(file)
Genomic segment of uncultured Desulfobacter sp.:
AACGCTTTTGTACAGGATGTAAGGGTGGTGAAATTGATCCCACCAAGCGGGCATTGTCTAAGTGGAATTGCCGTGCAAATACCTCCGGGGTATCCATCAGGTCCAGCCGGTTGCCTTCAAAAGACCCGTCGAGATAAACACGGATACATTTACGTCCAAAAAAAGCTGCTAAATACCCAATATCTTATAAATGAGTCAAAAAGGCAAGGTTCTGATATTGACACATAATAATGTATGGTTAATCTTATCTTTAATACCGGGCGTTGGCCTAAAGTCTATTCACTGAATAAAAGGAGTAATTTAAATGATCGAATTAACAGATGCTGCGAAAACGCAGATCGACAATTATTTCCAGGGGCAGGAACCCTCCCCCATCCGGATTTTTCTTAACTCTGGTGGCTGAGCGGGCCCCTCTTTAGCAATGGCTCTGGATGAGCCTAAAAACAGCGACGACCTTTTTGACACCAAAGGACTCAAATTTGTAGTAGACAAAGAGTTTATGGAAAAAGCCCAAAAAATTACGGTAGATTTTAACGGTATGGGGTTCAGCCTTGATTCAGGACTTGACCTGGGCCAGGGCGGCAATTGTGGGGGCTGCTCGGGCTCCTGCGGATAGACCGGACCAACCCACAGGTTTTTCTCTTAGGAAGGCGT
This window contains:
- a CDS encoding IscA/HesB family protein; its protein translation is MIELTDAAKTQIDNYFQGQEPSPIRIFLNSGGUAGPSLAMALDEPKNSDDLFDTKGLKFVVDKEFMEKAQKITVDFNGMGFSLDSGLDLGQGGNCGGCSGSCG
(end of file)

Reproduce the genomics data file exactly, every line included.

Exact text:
Genomic segment of uncultured Desulfobacter sp.:
AACGCTTTTGTACAGGATGTAAGGGTGGTGAAATTGATCCCACCAAGCGGGCATTGTCTAAGTGGAATTGCCGTGCAAATACCTCCGGGGTATCCATCAGGTCCAGCCGGTTGCCTTCAAAAGACCCGTCGAGATAAACACGGATACATTTACGTCCAAAAAAAGCTGCTAAATACCCAATATCTTATAAATGAGTCAAAAAGGCAAGGTTCTGATATTGACACATAATAATGTATGGTTAATCTTATCTTTAATACCGGGCGTTGGCCTAAAGTCTATTCACTGAATAAAAGGAGTAATTTAAATGATCGAATTAACAGATGCTGCGAAAACGCAGATCGACAATTATTTCCAGGGGCAGGAACCCTCCCCCATCCGGATTTTTCTTAACTCTGGTGGCTGAGCGGGCCCCTCTTTAGCAATGGCTCTGGATGAGCCTAAAAACAGCGACGACCTTTTTGACACCAAAGGACTCAAATTTGTAGTAGACAAAGAGTTTATGGAAAAAGCCCAAAAAATTACGGTAGATTTTAACGGTATGGGGTTCAGCCTTGATTCAGGACTTGACCTGGGCCAGGGCGGCAATTGTGGGGGCTGCTCGGGCTCCTGCGGATAGACCGGACCAACCCACAGGTTTTTCTCTTAGGAAGGCGT
This window contains:
- a CDS encoding IscA/HesB family protein; its protein translation is MIELTDAAKTQIDNYFQGQEPSPIRIFLNSGGUAGPSLAMALDEPKNSDDLFDTKGLKFVVDKEFMEKAQKITVDFNGMGFSLDSGLDLGQGGNCGGCSGSCG